Yours in health,



How to do Easter “On Plan”

The Easter Bunny is coming!  For those that celebrate Easter, you may be getting anxious or weary about the upcoming social gatherings, abundance of food and mounds of chocolate that will surely make their way into your weekend.  DO NOT PANIC!

Here are my top 5 tips on how to have a successful Easter holiday:

  1.  Make a plan – we have all heard that old saying “fail to plan, plan to fail.”  Rather than winging it through the weekend, decide on which day you will have the “big” family gathering and plan to keep your “free meal” on that day.  Be cognizant of your portions, it’s not a licence to gorge.
  2. Drink plenty of water!  Water helps to eliminate toxins in the body, assists with fat loss and keeps the bloating at bay.
  3. Keep active, get outside with your family.  The weather in most parts of the world is quite lovely these days so plan a game of outdoor hide and seek, flag football, go for a hike on community trails or a family bike ride.
  4. Sleep!  Rest is just as important as physical activity and choosing the best foods for our bodies.  Lack of sleep not only makes us irritable and anxious but it also raises the level of the stress hormone cortisol which increases our appetite.
  5. Enjoy the time with family and friends and let that be the focus of the Easter holiday rather than chocolate.  Having a good laugh or a really fun night with family and friends releases far more of the good chemicals from the brain than any amount of chocolate ever could.  So be sure you laugh a lot this Easter!

Happy Easter from my home to yours.


Let’s Chat About Exercise for a Minute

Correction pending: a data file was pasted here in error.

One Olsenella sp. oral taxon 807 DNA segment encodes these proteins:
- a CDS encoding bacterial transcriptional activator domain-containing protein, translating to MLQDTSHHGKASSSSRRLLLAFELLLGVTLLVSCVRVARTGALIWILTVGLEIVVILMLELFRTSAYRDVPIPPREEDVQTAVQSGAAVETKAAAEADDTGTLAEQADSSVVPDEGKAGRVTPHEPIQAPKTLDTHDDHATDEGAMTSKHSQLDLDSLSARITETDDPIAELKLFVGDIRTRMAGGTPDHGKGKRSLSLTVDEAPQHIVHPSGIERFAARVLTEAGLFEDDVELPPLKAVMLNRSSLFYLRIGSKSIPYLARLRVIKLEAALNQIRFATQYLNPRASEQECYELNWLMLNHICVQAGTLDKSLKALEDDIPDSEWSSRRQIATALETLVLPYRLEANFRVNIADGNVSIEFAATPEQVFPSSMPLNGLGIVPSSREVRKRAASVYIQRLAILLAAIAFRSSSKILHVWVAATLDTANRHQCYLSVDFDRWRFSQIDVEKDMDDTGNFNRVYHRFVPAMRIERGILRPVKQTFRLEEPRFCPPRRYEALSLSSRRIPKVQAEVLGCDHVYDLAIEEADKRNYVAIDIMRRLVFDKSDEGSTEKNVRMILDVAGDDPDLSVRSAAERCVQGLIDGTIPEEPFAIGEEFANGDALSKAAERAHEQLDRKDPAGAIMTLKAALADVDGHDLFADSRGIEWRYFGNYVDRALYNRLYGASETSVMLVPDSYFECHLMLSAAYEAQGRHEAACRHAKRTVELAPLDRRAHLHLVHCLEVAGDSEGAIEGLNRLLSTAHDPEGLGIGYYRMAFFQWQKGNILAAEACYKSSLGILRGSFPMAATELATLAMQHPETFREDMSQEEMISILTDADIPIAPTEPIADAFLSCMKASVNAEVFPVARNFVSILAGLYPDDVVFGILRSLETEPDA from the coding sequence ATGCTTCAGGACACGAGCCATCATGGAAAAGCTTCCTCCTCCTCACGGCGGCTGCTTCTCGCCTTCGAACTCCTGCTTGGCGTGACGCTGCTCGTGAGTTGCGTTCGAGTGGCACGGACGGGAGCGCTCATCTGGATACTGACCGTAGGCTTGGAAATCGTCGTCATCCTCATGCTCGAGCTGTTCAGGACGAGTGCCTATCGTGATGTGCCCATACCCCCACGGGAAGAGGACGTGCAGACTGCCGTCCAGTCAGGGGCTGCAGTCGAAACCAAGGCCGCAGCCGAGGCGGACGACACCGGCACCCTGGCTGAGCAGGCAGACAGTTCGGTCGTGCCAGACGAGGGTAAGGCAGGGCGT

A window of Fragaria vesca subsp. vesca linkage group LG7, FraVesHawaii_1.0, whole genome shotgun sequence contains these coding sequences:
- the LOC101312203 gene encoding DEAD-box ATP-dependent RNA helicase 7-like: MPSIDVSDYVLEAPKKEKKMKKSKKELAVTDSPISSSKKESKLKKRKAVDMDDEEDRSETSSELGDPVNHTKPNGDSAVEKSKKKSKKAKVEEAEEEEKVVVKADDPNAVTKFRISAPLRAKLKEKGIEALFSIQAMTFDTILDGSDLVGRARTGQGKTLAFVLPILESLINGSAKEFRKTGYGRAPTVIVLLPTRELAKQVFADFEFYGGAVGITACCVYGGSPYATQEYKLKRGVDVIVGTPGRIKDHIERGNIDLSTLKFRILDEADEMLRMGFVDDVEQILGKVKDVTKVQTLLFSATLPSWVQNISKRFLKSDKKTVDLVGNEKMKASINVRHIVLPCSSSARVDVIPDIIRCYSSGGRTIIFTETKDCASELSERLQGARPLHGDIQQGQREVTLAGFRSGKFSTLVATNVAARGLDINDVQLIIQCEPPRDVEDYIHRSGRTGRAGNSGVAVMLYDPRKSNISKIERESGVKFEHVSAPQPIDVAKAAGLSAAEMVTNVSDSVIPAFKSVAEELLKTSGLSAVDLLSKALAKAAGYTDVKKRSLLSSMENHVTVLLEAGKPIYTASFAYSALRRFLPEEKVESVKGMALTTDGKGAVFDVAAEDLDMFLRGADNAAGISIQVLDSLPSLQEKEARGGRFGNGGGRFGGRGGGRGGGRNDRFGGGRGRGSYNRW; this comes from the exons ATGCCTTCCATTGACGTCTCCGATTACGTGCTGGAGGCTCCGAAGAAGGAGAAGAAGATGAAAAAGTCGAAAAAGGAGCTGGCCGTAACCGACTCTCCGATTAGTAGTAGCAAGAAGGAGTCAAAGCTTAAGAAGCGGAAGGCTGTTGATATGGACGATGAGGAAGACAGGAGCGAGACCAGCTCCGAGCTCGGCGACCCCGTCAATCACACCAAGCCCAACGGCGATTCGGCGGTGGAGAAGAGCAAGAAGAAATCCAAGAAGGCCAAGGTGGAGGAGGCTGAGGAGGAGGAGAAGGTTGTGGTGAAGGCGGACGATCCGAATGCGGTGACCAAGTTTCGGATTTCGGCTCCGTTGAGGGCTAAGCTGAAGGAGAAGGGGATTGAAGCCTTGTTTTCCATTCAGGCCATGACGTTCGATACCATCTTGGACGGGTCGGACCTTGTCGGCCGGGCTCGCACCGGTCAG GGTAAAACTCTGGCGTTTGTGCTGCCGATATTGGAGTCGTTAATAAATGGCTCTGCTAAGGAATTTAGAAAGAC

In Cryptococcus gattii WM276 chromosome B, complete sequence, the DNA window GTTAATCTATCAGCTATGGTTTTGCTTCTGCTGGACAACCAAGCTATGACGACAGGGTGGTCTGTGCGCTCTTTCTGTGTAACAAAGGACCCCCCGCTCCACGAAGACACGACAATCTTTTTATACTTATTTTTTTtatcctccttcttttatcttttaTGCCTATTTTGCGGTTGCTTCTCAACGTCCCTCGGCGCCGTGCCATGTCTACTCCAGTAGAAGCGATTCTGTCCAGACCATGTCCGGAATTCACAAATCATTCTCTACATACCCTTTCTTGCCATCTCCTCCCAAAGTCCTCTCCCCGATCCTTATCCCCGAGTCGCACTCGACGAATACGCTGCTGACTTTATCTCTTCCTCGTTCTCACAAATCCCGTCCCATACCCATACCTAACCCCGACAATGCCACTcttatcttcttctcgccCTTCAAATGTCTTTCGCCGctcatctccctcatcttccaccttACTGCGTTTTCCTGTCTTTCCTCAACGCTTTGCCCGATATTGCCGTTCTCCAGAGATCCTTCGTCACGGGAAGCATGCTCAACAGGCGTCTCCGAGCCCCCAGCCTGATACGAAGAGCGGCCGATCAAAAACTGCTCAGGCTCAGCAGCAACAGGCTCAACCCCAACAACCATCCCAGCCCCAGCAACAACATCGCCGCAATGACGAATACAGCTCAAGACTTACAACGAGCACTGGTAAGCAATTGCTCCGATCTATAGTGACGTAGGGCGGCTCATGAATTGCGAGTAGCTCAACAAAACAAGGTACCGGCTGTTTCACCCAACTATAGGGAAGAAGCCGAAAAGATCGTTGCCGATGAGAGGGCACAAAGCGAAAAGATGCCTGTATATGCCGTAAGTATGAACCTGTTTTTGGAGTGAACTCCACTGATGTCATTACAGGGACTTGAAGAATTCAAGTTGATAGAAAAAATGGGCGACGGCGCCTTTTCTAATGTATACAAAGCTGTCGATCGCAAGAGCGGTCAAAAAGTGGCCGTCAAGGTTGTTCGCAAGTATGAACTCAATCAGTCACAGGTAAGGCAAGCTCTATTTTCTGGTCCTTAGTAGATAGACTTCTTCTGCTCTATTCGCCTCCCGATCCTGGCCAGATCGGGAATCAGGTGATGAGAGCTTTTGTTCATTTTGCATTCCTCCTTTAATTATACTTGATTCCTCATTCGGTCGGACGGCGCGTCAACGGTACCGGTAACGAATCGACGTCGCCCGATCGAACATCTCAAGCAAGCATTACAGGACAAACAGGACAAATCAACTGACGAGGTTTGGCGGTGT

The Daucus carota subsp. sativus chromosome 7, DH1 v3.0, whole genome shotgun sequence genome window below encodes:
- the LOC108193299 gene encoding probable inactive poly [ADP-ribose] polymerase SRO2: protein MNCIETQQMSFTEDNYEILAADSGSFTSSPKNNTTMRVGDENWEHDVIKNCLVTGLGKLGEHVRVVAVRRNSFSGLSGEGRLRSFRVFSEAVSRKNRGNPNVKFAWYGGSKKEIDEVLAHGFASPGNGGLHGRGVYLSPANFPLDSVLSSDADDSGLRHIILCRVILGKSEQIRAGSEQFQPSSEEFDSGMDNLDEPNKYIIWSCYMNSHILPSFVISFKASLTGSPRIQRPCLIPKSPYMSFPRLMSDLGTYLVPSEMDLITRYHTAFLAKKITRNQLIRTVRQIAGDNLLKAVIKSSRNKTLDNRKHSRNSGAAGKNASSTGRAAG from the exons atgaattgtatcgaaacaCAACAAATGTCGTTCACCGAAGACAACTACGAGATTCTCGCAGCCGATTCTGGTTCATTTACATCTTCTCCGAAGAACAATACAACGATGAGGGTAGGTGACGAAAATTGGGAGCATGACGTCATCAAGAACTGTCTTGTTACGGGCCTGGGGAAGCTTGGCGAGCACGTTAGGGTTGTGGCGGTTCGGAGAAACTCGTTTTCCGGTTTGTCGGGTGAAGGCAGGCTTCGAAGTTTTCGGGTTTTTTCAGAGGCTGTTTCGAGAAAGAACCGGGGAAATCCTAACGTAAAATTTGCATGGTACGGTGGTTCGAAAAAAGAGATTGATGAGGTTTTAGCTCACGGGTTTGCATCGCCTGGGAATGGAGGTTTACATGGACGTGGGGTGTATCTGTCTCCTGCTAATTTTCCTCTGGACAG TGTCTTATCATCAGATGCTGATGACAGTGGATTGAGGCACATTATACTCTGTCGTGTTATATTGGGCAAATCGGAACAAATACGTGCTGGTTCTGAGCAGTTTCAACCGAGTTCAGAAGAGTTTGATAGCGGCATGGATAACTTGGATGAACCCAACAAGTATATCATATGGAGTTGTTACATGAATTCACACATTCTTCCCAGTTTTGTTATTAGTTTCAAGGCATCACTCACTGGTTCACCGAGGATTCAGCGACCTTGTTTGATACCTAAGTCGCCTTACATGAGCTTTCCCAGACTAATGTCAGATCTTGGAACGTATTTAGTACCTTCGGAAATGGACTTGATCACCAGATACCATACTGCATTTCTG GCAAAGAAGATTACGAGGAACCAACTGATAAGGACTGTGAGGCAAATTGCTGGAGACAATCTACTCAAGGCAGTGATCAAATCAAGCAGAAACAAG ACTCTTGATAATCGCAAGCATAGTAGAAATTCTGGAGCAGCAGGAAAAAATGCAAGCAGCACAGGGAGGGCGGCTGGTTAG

Overtraining is a common phenomenon in the world of health and fitness. People believe that more is better which will lead them to their goals of fat loss and a lean physique. This could not be further from the truth. Take for example when doing excessive cardio; overtraining aerobically causes the parasympathetic system to slow down which causes bodily function to slow down thereby conserving energy. Your metabolism is one of these bodily functions that slow down. When your body conserves energy, it stores anything that you give it as far as fuel, this includes fat. This is why doing excessive cardio (aerobic exercise) works the complete opposite of one’s intentions. Be on the lookout for early onset of fatigue, increased resting heart rate, decreased heart rate recovery after exercise and an increase in resting blood pressure. These certainly don’t sound like health benefits do they? So why would anyone want to do excessive cardio? Ask yourself, if you’re doing more than 30 minutes of cardio 3 times per week, why are you? Is it getting you closer to your goals or are you left scratching your head wondering why the fat loss isn’t budging? 

Do You Diet or Do You Eat?

“Summer is coming and I want to look good in a bikini.  I have to start my diet so I can lose weight before the beach weather arrives.”  Have you said some variation of this to yourself?  Or to someone else?

The dictionary definition of diet is a :  food and drink regularly provided or consumed “a diet of fruits and vegetables a vegetarian diet” b :  habitual nourishment “links between diet and disease” c :  the kind and amount of food prescribed for a person or animal for a special reason “was put on a low-sodium diet” d :  a regimen of eating and drinking sparingly so as to reduce one’s weight “going on a diet.”  (Miriam-Webster Dictionary)

The dictionary definition of eat is to take in through the mouth as food :  ingest, chew, and swallow in turn (Miriam-Webster Dictionary)

When most people hear the word diet, they think of the latter definition, “a regimen of eating and drinking sparingly so as to reduce one’s weight (as in going on a diet).”  When I hear the word diet, I think of the food that I consume daily (as in, my diet consists of a variety of foods including fruits, vegetables, proteins and carbs).  So for me, diet and eating go hand in hand.  I eat a variety of foods as part of my daily diet.